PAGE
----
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It's called the "silent sickness," and sometimes it becomes a "silent killer. Carbon monoxide (CO) is a common gas that can kill in minutes, in high concentrations. Unlike many other chemicals, carbon monoxide has no distinctive odor, taste, or appearance. Unfortunately, the symptoms of CO poisoning-nausea, headache, and dizziness-resemble other common illnesses, and can be easily mistaken for a cold or stomach flu.
How It Poisons: This gas produces its toxic effects when you breathe it, by replacing oxygen in the blood stream with carbon monoxide which acts on all organs in the body, especially the brain. As carbon monoxide combines with hemoglobin, less and less oxygen is carried to the tissues. Unconsciousness usually occurs when about half the hemoglobin is saturated with CO.
How It's Produced: Any process that involves the use of heat, oxidation, or combustion can produce carbon monoxide. Winter months can be a dangerous time for this problem. Buildings are tightly closed, and the buildup of the gas is not usually noticed by unsuspecting employees. This dangerous gas can be a problem in buildings, repair shops, and temporary weather enclosures as well as car and truck cabs if exhaust systems are malfunctioning or leaking.
High Exposure Areas: The gasoline engines used around shipping docks are known carbon monoxide producers. Diesel engines are next in level of danger, followed by propane-powered forklift trucks. Employees must be particularly careful if forklifts are left running inside a truck or trailer body; hazardous CO concentrations can build up very quickly. Watch outside delivery truck drivers too as they are frequently reluctant to shut off truck engines while unloading.
High exposures may occur in forklift or vehicle repair shops. Shipping offices above loading and shipping docks are also vulnerable as the gas rises, causing dizziness and nausea for employees working there. In shop areas, ventilation systems should be checked periodically to prevent poisoning from this gas. Fans should be on, motors and fan belts functioning properly. Hoses and duct work should be carefully connected and the systems checked for dents and holes which could impede the exhaust of gasses. Engines should be turned off as much as possible when buildings are tightly sealed during the winter.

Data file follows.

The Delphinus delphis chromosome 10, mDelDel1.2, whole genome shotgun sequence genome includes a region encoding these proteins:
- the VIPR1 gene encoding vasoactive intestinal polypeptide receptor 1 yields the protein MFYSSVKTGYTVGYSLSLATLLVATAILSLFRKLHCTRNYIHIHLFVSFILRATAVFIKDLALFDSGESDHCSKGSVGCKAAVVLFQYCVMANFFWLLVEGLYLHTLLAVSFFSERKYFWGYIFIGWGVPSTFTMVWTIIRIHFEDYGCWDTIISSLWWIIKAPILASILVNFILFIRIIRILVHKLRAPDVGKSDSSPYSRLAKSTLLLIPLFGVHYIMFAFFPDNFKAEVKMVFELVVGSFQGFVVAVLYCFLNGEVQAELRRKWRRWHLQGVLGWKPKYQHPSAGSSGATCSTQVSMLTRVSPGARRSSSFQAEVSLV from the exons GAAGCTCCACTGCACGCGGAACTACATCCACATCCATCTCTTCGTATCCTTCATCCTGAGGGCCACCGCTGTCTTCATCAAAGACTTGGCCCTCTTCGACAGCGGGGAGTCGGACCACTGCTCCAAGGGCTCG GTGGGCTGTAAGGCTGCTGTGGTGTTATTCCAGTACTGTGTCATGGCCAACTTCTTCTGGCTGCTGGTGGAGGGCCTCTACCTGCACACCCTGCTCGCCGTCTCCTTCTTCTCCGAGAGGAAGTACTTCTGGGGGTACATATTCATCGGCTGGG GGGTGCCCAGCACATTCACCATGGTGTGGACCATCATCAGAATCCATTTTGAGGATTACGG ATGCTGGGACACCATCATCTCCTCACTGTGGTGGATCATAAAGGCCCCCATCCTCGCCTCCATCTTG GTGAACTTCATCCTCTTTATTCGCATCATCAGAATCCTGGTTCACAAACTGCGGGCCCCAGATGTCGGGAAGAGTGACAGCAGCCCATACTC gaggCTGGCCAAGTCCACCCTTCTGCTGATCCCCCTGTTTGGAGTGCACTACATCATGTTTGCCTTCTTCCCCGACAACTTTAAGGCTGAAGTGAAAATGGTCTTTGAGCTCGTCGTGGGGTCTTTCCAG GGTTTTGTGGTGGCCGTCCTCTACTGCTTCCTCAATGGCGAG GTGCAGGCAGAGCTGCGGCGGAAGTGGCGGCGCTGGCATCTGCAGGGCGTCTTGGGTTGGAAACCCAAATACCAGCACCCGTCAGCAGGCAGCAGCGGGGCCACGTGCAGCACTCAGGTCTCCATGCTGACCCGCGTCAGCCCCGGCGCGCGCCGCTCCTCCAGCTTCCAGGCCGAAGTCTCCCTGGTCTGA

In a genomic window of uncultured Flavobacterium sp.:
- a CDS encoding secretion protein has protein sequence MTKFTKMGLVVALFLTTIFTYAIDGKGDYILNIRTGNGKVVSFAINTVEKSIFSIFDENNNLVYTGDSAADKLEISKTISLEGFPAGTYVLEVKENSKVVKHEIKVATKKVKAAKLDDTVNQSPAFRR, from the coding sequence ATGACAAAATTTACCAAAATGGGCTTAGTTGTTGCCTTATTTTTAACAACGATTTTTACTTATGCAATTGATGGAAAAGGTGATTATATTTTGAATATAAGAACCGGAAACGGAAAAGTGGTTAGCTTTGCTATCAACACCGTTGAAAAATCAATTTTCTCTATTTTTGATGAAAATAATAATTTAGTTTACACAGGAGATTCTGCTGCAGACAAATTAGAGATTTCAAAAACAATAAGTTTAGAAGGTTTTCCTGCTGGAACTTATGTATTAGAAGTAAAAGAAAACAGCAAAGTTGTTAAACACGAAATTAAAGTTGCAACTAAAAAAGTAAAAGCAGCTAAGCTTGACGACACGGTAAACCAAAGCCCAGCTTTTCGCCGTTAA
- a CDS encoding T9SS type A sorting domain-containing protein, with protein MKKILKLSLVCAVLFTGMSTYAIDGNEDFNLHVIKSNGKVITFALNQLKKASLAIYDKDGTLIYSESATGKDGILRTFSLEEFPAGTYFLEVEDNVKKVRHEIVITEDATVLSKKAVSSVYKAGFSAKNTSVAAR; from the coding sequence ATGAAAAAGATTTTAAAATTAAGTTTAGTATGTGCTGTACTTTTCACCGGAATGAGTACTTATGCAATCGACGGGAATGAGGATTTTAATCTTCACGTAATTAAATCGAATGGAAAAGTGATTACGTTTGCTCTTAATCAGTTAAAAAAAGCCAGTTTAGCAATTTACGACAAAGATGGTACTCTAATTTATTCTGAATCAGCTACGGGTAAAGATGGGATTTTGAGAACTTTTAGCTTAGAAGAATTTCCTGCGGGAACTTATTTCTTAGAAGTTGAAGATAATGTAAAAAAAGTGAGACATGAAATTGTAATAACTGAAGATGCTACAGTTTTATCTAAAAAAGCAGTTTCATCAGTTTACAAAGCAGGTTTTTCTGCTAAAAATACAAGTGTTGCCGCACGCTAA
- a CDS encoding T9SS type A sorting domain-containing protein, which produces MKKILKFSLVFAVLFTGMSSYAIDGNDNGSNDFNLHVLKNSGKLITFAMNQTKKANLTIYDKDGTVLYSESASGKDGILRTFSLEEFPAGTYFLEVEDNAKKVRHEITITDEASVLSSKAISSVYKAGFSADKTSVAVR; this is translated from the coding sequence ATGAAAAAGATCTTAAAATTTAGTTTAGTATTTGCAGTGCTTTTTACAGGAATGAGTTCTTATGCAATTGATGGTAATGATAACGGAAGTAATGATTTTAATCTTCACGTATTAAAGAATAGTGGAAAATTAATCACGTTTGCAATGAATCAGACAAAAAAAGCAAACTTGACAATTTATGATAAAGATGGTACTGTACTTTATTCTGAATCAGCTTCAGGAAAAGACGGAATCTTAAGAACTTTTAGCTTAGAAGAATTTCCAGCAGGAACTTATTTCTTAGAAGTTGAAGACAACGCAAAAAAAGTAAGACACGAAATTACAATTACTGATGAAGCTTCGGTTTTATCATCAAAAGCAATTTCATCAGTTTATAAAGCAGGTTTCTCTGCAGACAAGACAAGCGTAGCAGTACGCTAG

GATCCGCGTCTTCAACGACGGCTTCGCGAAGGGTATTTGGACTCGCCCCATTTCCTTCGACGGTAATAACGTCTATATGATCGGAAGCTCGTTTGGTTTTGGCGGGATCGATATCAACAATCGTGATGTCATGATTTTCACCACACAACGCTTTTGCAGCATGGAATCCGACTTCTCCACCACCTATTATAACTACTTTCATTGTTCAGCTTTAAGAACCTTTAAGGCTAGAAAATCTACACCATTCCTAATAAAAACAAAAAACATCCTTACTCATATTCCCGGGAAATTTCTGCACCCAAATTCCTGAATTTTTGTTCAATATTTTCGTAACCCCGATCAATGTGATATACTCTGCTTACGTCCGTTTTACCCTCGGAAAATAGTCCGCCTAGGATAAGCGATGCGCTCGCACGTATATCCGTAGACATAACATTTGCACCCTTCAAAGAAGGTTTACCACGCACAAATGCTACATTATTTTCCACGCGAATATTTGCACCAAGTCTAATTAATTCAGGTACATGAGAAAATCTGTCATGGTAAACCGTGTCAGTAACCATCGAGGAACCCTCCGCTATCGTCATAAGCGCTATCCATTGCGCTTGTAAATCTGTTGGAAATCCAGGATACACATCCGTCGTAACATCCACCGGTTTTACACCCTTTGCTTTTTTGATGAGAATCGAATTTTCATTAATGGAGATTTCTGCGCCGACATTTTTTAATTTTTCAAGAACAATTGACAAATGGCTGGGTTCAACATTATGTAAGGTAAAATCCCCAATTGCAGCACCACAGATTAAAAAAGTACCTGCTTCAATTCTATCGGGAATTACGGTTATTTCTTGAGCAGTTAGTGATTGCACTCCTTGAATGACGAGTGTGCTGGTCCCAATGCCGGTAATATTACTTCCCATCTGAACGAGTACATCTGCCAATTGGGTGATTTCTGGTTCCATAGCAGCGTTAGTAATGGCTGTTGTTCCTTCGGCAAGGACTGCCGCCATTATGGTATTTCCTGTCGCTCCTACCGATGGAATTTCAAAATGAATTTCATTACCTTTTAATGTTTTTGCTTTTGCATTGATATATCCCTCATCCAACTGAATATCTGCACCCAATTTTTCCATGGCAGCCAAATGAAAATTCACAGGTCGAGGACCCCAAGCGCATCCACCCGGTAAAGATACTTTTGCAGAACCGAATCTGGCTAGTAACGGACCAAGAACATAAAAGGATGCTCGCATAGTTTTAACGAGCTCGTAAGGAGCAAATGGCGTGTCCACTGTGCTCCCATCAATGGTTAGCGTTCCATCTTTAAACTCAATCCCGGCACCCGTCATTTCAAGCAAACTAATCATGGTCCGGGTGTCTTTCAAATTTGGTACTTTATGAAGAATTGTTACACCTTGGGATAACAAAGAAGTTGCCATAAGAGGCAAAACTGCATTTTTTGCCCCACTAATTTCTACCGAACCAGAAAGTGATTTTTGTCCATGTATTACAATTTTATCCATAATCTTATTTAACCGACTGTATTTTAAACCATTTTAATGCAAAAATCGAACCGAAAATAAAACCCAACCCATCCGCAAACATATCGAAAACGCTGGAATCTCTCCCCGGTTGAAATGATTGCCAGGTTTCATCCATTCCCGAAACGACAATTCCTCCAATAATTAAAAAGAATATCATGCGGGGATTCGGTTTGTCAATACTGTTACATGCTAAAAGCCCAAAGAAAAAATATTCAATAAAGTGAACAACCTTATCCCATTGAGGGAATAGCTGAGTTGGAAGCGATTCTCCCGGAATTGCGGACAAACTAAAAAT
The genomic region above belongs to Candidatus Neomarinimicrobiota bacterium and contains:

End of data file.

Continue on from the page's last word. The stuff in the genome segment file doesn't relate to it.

Symptoms of CO Exposure: Symptoms to be alert for include red eyes, weakness, dizziness, headaches, and nausea. If you notice a pattern to these symptoms when engines are running in the area, carbon monoxide could be the cause. Forklifts, whether diesel, propane, or gasoline powered are significant CO producers, especially when left idling. Immediately remove anyone who is overcome from the CO exposure area. Restore breathing through CPR. Keep the person warm and resting until paramedics arrive. If a rescue is required, supplied-air respirators-NOT air-purifying respirators-must be used.
Possible Dangers At Home Too: Be alert for symptoms of CO exposure that may be mistaken for the flu. Check for faulty heating systems or chimneys blocked by birds' nests or soot accumulation. Unvented gas room heaters or portable kerosene heaters should only be used in well ventilated areas. Never use a charcoal cooker indoors during a power outage. Keep your car tuned and check exhaust systems periodically. Do not warm up cars in a closed garage; an idling car's exhaust in an airtight, two-car garage can overcome a person in one minute. Finally, to protect your family, consider purchasing one of the new CO detectors that are now on the market.
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